Every designer brings a unique approach to the industry. The final output is a cumulation of values and experiences of that designer. To understand how the artifact came to be, one must look at how the designer approaches their craft. Here are my core beliefs about design.
Empathy above all
Empathy is the ability to have an understanding of the realities of other people — to see the world through their eyes, feel what they feel and experience things as they do.
As designers, we practice empathy to gain a deeper understanding of the user’s emotions and needs. Empathy is typically the first step in the design process. We train to become empathic observers of our users, however, it should also extend to the team we’re working with. Empathy should go both ways. Everyone has something to bring to the table.
Design connects the vision to a reality. It binds a group of individuals with diverse backgrounds to transform an idea to a product. Without extending empathy, a designer will not be able to harness the full potential of the group.
In a society that revolves around constant interactions, being able to listen, observe and understand plays an important role. Empathy is a vital skill that can build strong and trusting foundations of relationships between the designer, team and user.
Everyone’s part of the design process
Design is a team sport and the designer is the captain. The goal of the designer is to inspire the team to work together and succeed. I believe in the power of education through collaboration. It doesn’t matter if you’re an engineer or a salesperson, everyone’s part of the design process. Teamwork opens up more perspectives. The best ideas can come from the most unexpected places.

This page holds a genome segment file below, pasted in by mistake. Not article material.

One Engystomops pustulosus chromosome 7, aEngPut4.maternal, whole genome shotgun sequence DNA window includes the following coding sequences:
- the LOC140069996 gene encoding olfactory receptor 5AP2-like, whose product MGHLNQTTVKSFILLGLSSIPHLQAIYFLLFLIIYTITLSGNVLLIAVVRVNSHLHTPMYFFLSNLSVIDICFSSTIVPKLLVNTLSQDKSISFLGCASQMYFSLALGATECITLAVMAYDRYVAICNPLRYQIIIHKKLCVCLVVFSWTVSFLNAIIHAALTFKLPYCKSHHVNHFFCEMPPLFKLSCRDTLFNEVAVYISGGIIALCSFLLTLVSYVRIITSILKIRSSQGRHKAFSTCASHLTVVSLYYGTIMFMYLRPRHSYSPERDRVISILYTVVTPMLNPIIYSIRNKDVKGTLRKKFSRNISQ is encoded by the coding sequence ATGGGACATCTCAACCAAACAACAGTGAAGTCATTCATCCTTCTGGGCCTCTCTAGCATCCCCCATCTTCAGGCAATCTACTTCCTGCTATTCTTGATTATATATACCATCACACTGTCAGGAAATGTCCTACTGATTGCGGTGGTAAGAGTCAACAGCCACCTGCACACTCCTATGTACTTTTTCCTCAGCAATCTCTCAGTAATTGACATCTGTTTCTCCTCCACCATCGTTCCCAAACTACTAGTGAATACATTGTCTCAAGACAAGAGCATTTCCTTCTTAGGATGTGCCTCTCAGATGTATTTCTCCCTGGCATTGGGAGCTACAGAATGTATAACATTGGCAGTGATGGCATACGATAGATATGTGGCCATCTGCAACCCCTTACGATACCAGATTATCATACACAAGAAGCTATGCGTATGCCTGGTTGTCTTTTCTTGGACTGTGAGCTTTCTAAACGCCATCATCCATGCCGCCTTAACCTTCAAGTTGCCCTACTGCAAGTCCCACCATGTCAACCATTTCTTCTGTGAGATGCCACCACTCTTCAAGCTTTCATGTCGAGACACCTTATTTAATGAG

Start with the future
When I travelled to Japan, there’s one thing I learned that stuck with me. It’s a form of planning called backcasting. To solve complex problems, you have to think of the most ideal solution and then work backwards. It is a search toward determining the scope of a challenge posed by constraints.
At the start of a project, I stay open minded to the infinite possibilities of finding the right solution. I encourage the team to think blue sky. Doing so highlights the technical constraints to get to that ideal state. It then becomes a negotiation, which leads to defining the core of that solution. Finally, connecting the core back to the ideal state is done through a series of iterations — solving each constraint along the way.
Form and function are one
Based on a philosophy by the famous architect, Frank Lloyd Wright. He strove to unify space and create a harmonic environment not separate from nature but as a unified whole. In product development, if the solution is too complex, either it gets simplified or scheduled into multiple releases. Neither code nor design should be sacrificed just to meet deadlines. The two sides should always work together to provide value for the user.
Emotions will outlive pixels
Designers often get caught up with drop shadows and colour values but rarely focus on emotional impact. People remember the feeling more than the detail. When a solution works, it evokes an emotion. That emotion can either make or break the product.
I aspire to give life to every project while solving the problem. Technical design knowledge is important but understanding who I’m designing it for is more significant. Even the simplest of solutions can have the biggest impact on people’s lives.
Great products solve problems and make people feel something. After all, it’s called human centred design for a reason.